The first day of Fall is also is Falls Prevention Awareness Day! Although you may think that falling is minor, the fact is that falls can cause serious injuries and death, especially among the elderly. So, it’s important to know the facts about fall-related injuries and tips to prevent falling.
Did you know?
More than one out of four people over the age of 65 will fall each year. In fact, falls are the number one cause of injuries and death from injury for older Americans. But only half of the people over 65 who fall tell their doctor, according to the CDC. The CDC also says falls account for 3 million emergency department visits, 800,000 hospitalizations, and 28,000 deaths every year.
Fall prevention tips
Although falling may seem like a natural part of aging, there are ways to prevent falls.
It’s important for you to know these fall prevention strategies and have a plan in case you do fall
Talk to your doctor! Let your doctor know if you
- Have fallen, worry about falling, or have trouble balancing.
- Experience any dizziness, drowsiness, or weakness from the medications you are taking.
- Take the “Stay Independent Assessment (PDF)” to assess your risk for falling. Talk to your doctor if you score 4 points or more.
- Doing exercises to improve your balance and strengthen your legs helps to lower your risk of falling. If you have fallen recently, talk with your provider before starting an exercise routine.
- For most people, walking on a level well-paved surface is a good activity to start. You can also ask your doctor about incorporating exercises like Ti-Chi into your routine.
Have your eyes and feet checked
- Have your vision and feet checked once a year.
- Tell your doctor if you have a condition, such as glaucoma or cataracts, which limits your vision and increases your risk of falling.
- Declutter your home and remove items that you can easily trip over such as shoes, books, paper, etc.
- Make sure your rugs have non-slip padding or use double sided tape to keep your rugs from sliding.
- Place non-slip mats in your bathtub and on your bathroom floors.
- Have grab bars next to and inside of the tub and next to the toilet.
- Make sure that you have sturdy banisters along your staircases.
- Make sure your home is well lit.
What to do if you fall
One out of five falls do cause serious injuries such as broken bones or head injuries. If you experience a fall, please let your doctor know as soon as possible. Falling once can increase your risk for falling again. Let your doctor know if you feel dizzy, unsteady, or have trouble keeping your balance.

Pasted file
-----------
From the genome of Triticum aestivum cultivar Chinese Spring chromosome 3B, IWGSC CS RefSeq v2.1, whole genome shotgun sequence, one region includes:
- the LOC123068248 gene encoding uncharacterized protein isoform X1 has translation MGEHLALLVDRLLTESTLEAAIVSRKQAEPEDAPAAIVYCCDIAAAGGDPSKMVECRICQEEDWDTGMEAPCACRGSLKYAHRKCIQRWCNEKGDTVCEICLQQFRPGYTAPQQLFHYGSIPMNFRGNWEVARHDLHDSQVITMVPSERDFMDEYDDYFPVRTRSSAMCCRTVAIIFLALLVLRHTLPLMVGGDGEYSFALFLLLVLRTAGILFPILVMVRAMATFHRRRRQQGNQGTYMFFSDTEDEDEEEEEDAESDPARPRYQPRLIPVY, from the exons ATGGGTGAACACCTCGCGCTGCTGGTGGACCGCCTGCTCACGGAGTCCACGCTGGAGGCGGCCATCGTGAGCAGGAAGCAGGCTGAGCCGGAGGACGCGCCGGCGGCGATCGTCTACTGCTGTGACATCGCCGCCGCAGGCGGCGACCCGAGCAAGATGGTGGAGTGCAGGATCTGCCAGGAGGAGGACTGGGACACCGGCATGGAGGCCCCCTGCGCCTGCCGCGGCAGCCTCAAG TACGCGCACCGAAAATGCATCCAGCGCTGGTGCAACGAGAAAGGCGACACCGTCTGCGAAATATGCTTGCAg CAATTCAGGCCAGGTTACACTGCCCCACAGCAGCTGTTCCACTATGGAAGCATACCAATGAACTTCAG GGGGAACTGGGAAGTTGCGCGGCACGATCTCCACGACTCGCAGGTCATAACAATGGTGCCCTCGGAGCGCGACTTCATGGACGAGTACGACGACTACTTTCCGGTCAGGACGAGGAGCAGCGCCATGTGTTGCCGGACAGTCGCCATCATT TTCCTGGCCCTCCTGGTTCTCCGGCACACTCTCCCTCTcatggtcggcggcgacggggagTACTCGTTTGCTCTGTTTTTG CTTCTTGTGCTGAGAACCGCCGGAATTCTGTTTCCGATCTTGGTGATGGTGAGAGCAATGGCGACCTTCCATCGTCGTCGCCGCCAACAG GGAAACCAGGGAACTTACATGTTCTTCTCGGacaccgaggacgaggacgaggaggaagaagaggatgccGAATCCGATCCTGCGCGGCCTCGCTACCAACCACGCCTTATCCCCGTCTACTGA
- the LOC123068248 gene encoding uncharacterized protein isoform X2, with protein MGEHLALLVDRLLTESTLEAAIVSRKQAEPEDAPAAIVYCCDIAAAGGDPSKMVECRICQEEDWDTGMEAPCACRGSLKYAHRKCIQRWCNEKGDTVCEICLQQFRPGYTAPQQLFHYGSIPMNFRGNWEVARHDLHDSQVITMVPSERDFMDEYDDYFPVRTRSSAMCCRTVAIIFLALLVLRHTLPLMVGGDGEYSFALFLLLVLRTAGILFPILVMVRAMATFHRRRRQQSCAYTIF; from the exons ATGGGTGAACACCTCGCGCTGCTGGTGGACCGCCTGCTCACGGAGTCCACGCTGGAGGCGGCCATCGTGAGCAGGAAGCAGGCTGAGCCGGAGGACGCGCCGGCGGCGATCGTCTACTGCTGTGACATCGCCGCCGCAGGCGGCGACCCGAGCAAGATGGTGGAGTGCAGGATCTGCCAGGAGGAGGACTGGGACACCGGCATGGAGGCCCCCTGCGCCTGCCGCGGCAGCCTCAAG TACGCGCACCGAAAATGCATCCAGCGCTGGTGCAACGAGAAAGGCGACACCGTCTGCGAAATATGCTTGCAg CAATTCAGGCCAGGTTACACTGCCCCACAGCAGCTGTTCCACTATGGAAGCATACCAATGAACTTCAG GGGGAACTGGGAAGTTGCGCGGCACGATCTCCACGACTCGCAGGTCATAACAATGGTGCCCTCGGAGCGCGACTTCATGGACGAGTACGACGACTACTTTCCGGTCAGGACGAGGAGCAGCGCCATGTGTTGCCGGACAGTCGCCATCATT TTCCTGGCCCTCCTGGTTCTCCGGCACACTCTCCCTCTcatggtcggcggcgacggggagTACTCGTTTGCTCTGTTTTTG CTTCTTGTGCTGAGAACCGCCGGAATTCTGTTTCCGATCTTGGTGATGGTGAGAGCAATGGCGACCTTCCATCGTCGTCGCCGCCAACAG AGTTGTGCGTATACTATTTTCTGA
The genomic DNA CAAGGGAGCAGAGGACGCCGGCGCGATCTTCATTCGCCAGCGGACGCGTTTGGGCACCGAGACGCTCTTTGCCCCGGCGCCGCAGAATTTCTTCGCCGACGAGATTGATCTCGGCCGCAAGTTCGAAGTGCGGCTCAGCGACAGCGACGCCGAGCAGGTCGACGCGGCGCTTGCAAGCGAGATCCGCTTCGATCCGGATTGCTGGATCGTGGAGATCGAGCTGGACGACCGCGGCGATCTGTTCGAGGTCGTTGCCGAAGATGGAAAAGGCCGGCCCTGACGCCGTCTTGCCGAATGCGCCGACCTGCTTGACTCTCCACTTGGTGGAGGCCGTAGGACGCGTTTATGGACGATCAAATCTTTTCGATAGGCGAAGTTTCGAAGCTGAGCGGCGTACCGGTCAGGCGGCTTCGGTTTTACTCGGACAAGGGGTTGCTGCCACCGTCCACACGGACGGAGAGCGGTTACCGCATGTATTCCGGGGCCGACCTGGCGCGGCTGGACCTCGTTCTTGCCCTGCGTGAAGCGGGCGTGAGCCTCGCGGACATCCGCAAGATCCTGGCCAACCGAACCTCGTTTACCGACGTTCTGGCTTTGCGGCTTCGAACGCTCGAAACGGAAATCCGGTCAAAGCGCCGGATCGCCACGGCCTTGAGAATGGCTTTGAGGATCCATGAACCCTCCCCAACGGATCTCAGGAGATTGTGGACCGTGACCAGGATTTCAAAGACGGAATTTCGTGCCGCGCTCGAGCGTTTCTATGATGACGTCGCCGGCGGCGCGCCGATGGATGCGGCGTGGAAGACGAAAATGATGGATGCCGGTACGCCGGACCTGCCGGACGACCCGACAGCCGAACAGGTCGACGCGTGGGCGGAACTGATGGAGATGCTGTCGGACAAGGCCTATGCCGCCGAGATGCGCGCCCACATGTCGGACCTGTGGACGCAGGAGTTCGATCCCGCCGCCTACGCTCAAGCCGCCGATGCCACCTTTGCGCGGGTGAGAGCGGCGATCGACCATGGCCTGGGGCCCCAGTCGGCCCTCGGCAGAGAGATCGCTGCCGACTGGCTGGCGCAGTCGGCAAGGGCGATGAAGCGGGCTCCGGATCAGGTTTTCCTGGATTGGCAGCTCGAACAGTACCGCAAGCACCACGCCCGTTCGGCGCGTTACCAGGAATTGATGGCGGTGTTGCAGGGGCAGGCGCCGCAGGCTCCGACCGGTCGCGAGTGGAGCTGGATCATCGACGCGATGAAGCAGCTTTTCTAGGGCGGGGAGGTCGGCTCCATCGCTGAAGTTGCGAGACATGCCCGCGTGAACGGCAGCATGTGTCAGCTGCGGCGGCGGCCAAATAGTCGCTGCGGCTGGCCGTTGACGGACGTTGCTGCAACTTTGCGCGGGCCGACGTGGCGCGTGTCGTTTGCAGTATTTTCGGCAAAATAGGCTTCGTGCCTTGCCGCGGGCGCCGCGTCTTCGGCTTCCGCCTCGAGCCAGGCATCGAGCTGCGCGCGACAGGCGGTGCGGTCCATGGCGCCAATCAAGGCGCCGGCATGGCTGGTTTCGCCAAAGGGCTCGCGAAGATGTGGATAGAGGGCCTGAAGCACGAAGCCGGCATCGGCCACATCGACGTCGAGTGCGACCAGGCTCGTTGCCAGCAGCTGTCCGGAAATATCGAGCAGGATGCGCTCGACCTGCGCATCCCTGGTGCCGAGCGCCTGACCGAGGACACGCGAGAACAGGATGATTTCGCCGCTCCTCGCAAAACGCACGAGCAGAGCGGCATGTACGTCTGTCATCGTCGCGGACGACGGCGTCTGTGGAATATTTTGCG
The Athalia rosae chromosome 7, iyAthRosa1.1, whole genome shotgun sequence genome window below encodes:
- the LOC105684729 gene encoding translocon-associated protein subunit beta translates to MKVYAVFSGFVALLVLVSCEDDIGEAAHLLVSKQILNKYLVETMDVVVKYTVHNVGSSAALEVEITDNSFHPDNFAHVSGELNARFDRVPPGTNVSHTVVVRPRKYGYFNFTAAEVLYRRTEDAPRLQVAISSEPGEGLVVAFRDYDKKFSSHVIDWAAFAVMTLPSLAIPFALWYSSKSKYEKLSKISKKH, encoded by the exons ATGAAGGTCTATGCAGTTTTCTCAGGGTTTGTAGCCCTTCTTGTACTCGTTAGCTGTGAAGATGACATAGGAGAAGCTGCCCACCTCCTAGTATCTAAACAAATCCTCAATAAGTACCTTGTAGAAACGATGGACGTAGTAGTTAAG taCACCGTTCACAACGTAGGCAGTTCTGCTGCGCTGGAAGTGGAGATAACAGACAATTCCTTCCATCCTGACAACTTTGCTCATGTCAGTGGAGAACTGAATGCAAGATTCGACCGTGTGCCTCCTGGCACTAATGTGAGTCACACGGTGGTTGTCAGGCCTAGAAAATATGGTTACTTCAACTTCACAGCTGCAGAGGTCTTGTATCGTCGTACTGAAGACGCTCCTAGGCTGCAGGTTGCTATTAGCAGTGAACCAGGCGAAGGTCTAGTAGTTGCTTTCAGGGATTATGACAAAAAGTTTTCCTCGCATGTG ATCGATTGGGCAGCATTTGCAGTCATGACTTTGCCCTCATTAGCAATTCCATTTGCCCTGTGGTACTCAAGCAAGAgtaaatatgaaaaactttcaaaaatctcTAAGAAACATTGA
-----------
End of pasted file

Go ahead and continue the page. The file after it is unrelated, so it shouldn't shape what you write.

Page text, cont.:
Please talk to your doctor and loved ones about what to do if you do fall.
If you fall at home
- Don’t panic. Take a moment to collect yourself.
- Decide if you want to try to get up or not.
If you try to get up
- Use strong, stable furniture to support you as you get up.
- Rest. Take time to recover from your fall after getting up.
- Tell someone as soon as possible that you fell (doctor, family member, friend).
- Get medical attention if necessary (especially if you have fallen before and/or have osteoporosis).
If you cannot get up
Crawl or slide to get help if you can. Try to reach one of the following:
- Phone (your house or landline or a cell phone)
- Personal alarm device
- Something to make a loud noise
Once you’ve alerted someone to the fact that you’ve fallen and need help, wait until help arrives. Try to keep as warm and comfortable as possible. Then seek medical attention.
Browse related articles
Blue Cross and Blue Shield of North Carolina does not discriminate on the basis of race, color, national origin, sex, age or disability in its health programs and activities. Learn more about our non-discrimination policy and no-cost services available to you.
© 2023 Blue Cross and Blue Shield of North Carolina. ®, SM Marks of the Blue Cross and Blue Shield Association, an association of independent Blue Cross and Blue Shield plans. All other marks and names are property of their respective owners. Blue Cross and Blue Shield of North Carolina is an independent licensee of the Blue Cross and Blue Shield Association.